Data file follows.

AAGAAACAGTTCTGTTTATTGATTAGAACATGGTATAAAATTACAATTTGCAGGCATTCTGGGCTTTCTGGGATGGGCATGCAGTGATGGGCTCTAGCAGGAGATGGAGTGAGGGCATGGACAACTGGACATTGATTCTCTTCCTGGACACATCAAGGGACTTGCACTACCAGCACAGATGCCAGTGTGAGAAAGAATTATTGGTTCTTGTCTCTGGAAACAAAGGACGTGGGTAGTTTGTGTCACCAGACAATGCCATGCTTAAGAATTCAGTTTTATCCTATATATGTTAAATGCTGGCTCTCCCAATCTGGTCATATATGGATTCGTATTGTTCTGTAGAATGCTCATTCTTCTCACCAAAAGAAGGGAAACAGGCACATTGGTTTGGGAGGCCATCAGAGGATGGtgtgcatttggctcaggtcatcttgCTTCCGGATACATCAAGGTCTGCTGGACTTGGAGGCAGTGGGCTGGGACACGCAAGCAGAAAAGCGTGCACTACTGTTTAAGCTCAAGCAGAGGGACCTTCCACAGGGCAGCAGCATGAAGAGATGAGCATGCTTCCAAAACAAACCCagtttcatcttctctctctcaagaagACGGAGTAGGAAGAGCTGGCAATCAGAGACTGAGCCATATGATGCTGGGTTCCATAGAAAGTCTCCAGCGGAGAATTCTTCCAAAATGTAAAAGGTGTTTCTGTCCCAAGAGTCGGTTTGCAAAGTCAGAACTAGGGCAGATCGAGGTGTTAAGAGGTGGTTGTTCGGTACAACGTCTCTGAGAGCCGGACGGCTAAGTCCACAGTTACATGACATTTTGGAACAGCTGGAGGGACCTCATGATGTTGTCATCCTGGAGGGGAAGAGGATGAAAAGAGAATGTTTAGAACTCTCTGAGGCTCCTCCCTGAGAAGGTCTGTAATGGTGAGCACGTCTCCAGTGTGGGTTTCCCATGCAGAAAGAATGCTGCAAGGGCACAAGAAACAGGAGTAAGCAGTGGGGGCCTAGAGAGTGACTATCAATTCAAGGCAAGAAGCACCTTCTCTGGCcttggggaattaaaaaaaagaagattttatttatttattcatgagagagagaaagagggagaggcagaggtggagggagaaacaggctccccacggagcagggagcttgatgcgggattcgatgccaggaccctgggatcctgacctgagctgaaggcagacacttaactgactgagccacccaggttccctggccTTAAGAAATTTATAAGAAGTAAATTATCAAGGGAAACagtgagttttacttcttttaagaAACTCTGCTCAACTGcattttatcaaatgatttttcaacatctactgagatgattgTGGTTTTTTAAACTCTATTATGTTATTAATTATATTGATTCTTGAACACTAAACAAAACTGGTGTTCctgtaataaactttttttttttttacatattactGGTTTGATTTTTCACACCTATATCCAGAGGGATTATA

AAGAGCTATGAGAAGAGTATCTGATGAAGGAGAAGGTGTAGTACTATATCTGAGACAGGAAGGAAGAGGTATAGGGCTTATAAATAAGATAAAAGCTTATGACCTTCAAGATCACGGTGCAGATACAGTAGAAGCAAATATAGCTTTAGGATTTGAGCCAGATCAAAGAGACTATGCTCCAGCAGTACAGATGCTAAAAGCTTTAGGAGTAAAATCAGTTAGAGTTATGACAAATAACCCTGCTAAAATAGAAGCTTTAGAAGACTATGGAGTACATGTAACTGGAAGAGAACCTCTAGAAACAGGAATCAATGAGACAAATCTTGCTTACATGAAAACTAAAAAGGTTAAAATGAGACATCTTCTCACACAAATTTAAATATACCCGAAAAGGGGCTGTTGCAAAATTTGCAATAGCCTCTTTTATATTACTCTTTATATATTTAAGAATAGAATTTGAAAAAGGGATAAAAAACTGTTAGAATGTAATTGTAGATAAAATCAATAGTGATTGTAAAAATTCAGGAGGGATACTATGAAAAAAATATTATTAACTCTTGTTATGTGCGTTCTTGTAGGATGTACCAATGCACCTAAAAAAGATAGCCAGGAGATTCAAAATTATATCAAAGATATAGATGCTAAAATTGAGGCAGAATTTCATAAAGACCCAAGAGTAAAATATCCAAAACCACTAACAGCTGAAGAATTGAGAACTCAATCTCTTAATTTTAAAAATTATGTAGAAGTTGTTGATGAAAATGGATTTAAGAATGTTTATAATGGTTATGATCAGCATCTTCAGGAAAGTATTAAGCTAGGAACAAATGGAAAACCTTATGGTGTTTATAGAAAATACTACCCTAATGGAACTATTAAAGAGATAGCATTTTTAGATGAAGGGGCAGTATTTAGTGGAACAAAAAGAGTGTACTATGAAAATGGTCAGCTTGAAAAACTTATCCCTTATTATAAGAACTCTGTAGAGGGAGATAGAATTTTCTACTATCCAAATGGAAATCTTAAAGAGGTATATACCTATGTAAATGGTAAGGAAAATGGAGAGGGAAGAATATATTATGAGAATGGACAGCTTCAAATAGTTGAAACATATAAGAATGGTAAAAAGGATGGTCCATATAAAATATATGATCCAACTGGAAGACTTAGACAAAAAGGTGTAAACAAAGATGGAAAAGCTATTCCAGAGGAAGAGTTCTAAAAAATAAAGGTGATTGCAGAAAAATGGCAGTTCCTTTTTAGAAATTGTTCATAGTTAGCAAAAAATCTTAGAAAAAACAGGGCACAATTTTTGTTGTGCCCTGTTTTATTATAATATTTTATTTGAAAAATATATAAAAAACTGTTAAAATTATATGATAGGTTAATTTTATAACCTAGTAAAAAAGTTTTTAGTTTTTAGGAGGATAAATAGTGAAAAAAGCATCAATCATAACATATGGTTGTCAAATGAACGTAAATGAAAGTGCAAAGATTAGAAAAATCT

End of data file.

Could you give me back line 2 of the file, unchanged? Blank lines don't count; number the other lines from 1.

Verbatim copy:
AAGAGCTATGAGAAGAGTATCTGATGAAGGAGAAGGTGTAGTACTATATCTGAGACAGGAAGGAAGAGGTATAGGGCTTATAAATAAGATAAAAGCTTATGACCTTCAAGATCACGGTGCAGATACAGTAGAAGCAAATATAGCTTTAGGATTTGAGCCAGATCAAAGAGACTATGCTCCAGCAGTACAGATGCTAAAAGCTTTAGGAGTAAAATCAGTTAGAGTTATGACAAATAACCCTGCTAAAATAGAAGCTTTAGAAGACTATGGAGTACATGTAACTGGAAGAGAACCTCTAGAAACAGGAATCAATGAGACAAATCTTGCTTACATGAAAACTAAAAAGGTTAAAATGAGACATCTTCTCACACAAATTTAAATATACCCGAAAAGGGGCTGTTGCAAAATTTGCAATAGCCTCTTTTATATTACTCTTTATATATTTAAGAATAGAATTTGAAAAAGGGATAAAAAACTGTTAGAATGTAATTGTAGATAAAATCAATAGTGATTGTAAAAATTCAGGAGGGATACTATGAAAAAAATATTATTAACTCTTGTTATGTGCGTTCTTGTAGGATGTACCAATGCACCTAAAAAAGATAGCCAGGAGATTCAAAATTATATCAAAGATATAGATGCTAAAATTGAGGCAGAATTTCATAAAGACCCAAGAGTAAAATATCCAAAACCACTAACAGCTGAAGAATTGAGAACTCAATCTCTTAATTTTAAAAATTATGTAGAAGTTGTTGATGAAAATGGATTTAAGAATGTTTATAATGGTTATGATCAGCATCTTCAGGAAAGTATTAAGCTAGGAACAAATGGAAAACCTTATGGTGTTTATAGAAAATACTACCCTAATGGAACTATTAAAGAGATAGCATTTTTAGATGAAGGGGCAGTATTTAGTGGAACAAAAAGAGTGTACTATGAAAATGGTCAGCTTGAAAAACTTATCCCTTATTATAAGAACTCTGTAGAGGGAGATAGAATTTTCTACTATCCAAATGGAAATCTTAAAGAGGTATATACCTATGTAAATGGTAAGGAAAATGGAGAGGGAAGAATATATTATGAGAATGGACAGCTTCAAATAGTTGAAACATATAAGAATGGTAAAAAGGATGGTCCATATAAAATATATGATCCAACTGGAAGACTTAGACAAAAAGGTGTAAACAAAGATGGAAAAGCTATTCCAGAGGAAGAGTTCTAAAAAATAAAGGTGATTGCAGAAAAATGGCAGTTCCTTTTTAGAAATTGTTCATAGTTAGCAAAAAATCTTAGAAAAAACAGGGCACAATTTTTGTTGTGCCCTGTTTTATTATAATATTTTATTTGAAAAATATATAAAAAACTGTTAAAATTATATGATAGGTTAATTTTATAACCTAGTAAAAAAGTTTTTAGTTTTTAGGAGGATAAATAGTGAAAAAAGCATCAATCATAACATATGGTTGTCAAATGAACGTAAATGAAAGTGCAAAGATTAGAAAAATCT